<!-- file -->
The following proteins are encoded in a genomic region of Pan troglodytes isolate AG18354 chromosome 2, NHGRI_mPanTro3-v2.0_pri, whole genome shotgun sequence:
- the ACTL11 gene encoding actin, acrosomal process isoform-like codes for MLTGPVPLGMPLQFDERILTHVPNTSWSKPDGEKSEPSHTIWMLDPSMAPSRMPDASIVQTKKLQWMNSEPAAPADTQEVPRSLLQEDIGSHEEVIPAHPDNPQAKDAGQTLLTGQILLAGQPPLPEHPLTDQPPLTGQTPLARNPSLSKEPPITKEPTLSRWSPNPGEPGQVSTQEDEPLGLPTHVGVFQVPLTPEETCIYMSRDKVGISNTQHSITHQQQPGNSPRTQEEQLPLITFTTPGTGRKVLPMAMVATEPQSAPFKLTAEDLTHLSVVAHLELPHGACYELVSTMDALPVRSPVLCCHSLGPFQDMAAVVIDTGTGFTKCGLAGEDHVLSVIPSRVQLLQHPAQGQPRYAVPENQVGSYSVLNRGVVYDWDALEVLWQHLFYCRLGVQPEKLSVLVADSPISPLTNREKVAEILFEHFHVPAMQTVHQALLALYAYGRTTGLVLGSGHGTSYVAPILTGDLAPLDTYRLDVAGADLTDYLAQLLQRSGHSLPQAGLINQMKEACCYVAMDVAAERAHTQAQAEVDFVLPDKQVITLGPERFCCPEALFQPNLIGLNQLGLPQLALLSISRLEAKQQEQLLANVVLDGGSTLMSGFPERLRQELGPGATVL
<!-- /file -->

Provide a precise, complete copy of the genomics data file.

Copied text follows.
The following proteins are encoded in a genomic region of Pan troglodytes isolate AG18354 chromosome 2, NHGRI_mPanTro3-v2.0_pri, whole genome shotgun sequence:
- the ACTL11 gene encoding actin, acrosomal process isoform-like codes for MLTGPVPLGMPLQFDERILTHVPNTSWSKPDGEKSEPSHTIWMLDPSMAPSRMPDASIVQTKKLQWMNSEPAAPADTQEVPRSLLQEDIGSHEEVIPAHPDNPQAKDAGQTLLTGQILLAGQPPLPEHPLTDQPPLTGQTPLARNPSLSKEPPITKEPTLSRWSPNPGEPGQVSTQEDEPLGLPTHVGVFQVPLTPEETCIYMSRDKVGISNTQHSITHQQQPGNSPRTQEEQLPLITFTTPGTGRKVLPMAMVATEPQSAPFKLTAEDLTHLSVVAHLELPHGACYELVSTMDALPVRSPVLCCHSLGPFQDMAAVVIDTGTGFTKCGLAGEDHVLSVIPSRVQLLQHPAQGQPRYAVPENQVGSYSVLNRGVVYDWDALEVLWQHLFYCRLGVQPEKLSVLVADSPISPLTNREKVAEILFEHFHVPAMQTVHQALLALYAYGRTTGLVLGSGHGTSYVAPILTGDLAPLDTYRLDVAGADLTDYLAQLLQRSGHSLPQAGLINQMKEACCYVAMDVAAERAHTQAQAEVDFVLPDKQVITLGPERFCCPEALFQPNLIGLNQLGLPQLALLSISRLEAKQQEQLLANVVLDGGSTLMSGFPERLRQELGPGATVL